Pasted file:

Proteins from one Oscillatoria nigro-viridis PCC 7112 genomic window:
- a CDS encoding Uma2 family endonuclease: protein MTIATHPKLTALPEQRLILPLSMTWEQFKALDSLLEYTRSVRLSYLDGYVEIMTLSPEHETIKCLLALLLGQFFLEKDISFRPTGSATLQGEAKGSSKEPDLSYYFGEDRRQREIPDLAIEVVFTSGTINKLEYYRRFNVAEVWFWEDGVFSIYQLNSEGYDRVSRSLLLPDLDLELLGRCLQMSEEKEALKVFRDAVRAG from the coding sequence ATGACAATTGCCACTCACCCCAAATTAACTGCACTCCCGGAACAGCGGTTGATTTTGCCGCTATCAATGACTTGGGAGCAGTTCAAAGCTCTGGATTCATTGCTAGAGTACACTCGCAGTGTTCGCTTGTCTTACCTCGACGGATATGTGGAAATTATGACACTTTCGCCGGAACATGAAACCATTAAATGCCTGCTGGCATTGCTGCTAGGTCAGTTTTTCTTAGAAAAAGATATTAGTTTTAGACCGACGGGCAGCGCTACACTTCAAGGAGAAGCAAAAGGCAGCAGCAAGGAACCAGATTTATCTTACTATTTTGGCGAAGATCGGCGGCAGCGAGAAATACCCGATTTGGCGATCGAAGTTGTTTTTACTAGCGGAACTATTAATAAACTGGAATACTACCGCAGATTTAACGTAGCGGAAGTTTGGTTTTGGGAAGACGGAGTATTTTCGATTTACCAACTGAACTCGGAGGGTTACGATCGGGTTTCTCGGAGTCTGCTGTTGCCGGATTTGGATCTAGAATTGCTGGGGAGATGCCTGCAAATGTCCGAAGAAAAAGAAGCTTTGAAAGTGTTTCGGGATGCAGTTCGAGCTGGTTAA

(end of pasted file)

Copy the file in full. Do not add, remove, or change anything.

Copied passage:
Proteins from one Oscillatoria nigro-viridis PCC 7112 genomic window:
- a CDS encoding Uma2 family endonuclease: protein MTIATHPKLTALPEQRLILPLSMTWEQFKALDSLLEYTRSVRLSYLDGYVEIMTLSPEHETIKCLLALLLGQFFLEKDISFRPTGSATLQGEAKGSSKEPDLSYYFGEDRRQREIPDLAIEVVFTSGTINKLEYYRRFNVAEVWFWEDGVFSIYQLNSEGYDRVSRSLLLPDLDLELLGRCLQMSEEKEALKVFRDAVRAG from the coding sequence ATGACAATTGCCACTCACCCCAAATTAACTGCACTCCCGGAACAGCGGTTGATTTTGCCGCTATCAATGACTTGGGAGCAGTTCAAAGCTCTGGATTCATTGCTAGAGTACACTCGCAGTGTTCGCTTGTCTTACCTCGACGGATATGTGGAAATTATGACACTTTCGCCGGAACATGAAACCATTAAATGCCTGCTGGCATTGCTGCTAGGTCAGTTTTTCTTAGAAAAAGATATTAGTTTTAGACCGACGGGCAGCGCTACACTTCAAGGAGAAGCAAAAGGCAGCAGCAAGGAACCAGATTTATCTTACTATTTTGGCGAAGATCGGCGGCAGCGAGAAATACCCGATTTGGCGATCGAAGTTGTTTTTACTAGCGGAACTATTAATAAACTGGAATACTACCGCAGATTTAACGTAGCGGAAGTTTGGTTTTGGGAAGACGGAGTATTTTCGATTTACCAACTGAACTCGGAGGGTTACGATCGGGTTTCTCGGAGTCTGCTGTTGCCGGATTTGGATCTAGAATTGCTGGGGAGATGCCTGCAAATGTCCGAAGAAAAAGAAGCTTTGAAAGTGTTTCGGGATGCAGTTCGAGCTGGTTAA